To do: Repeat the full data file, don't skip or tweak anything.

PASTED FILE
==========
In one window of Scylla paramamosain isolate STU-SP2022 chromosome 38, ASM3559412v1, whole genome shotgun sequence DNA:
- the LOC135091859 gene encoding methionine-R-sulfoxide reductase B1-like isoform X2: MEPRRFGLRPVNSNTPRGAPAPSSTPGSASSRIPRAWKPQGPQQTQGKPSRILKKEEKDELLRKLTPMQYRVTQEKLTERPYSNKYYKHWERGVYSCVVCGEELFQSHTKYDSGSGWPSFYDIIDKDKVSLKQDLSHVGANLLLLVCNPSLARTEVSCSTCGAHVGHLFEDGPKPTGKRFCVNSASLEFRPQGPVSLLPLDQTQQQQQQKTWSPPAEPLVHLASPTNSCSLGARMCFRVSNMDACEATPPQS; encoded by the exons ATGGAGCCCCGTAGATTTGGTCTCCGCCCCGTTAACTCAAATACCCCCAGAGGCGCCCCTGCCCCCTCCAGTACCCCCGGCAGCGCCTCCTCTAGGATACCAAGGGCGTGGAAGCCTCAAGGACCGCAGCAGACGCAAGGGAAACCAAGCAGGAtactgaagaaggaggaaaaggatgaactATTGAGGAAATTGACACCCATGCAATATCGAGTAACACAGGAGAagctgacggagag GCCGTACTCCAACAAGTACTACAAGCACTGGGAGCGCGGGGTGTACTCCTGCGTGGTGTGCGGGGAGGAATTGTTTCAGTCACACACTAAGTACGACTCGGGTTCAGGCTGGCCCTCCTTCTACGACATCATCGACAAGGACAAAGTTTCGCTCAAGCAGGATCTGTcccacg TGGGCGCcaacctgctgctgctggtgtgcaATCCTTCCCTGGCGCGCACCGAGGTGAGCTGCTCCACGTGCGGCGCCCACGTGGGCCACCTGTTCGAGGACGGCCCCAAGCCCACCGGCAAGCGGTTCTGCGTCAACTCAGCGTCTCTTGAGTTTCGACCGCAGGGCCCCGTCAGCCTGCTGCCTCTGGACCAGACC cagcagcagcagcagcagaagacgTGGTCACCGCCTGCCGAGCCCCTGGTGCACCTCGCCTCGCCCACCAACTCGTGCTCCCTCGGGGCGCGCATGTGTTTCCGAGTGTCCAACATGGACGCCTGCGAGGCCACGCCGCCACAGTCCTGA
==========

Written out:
In one window of Scylla paramamosain isolate STU-SP2022 chromosome 38, ASM3559412v1, whole genome shotgun sequence DNA:
- the LOC135091859 gene encoding methionine-R-sulfoxide reductase B1-like isoform X2: MEPRRFGLRPVNSNTPRGAPAPSSTPGSASSRIPRAWKPQGPQQTQGKPSRILKKEEKDELLRKLTPMQYRVTQEKLTERPYSNKYYKHWERGVYSCVVCGEELFQSHTKYDSGSGWPSFYDIIDKDKVSLKQDLSHVGANLLLLVCNPSLARTEVSCSTCGAHVGHLFEDGPKPTGKRFCVNSASLEFRPQGPVSLLPLDQTQQQQQQKTWSPPAEPLVHLASPTNSCSLGARMCFRVSNMDACEATPPQS; encoded by the exons ATGGAGCCCCGTAGATTTGGTCTCCGCCCCGTTAACTCAAATACCCCCAGAGGCGCCCCTGCCCCCTCCAGTACCCCCGGCAGCGCCTCCTCTAGGATACCAAGGGCGTGGAAGCCTCAAGGACCGCAGCAGACGCAAGGGAAACCAAGCAGGAtactgaagaaggaggaaaaggatgaactATTGAGGAAATTGACACCCATGCAATATCGAGTAACACAGGAGAagctgacggagag GCCGTACTCCAACAAGTACTACAAGCACTGGGAGCGCGGGGTGTACTCCTGCGTGGTGTGCGGGGAGGAATTGTTTCAGTCACACACTAAGTACGACTCGGGTTCAGGCTGGCCCTCCTTCTACGACATCATCGACAAGGACAAAGTTTCGCTCAAGCAGGATCTGTcccacg TGGGCGCcaacctgctgctgctggtgtgcaATCCTTCCCTGGCGCGCACCGAGGTGAGCTGCTCCACGTGCGGCGCCCACGTGGGCCACCTGTTCGAGGACGGCCCCAAGCCCACCGGCAAGCGGTTCTGCGTCAACTCAGCGTCTCTTGAGTTTCGACCGCAGGGCCCCGTCAGCCTGCTGCCTCTGGACCAGACC cagcagcagcagcagcagaagacgTGGTCACCGCCTGCCGAGCCCCTGGTGCACCTCGCCTCGCCCACCAACTCGTGCTCCCTCGGGGCGCGCATGTGTTTCCGAGTGTCCAACATGGACGCCTGCGAGGCCACGCCGCCACAGTCCTGA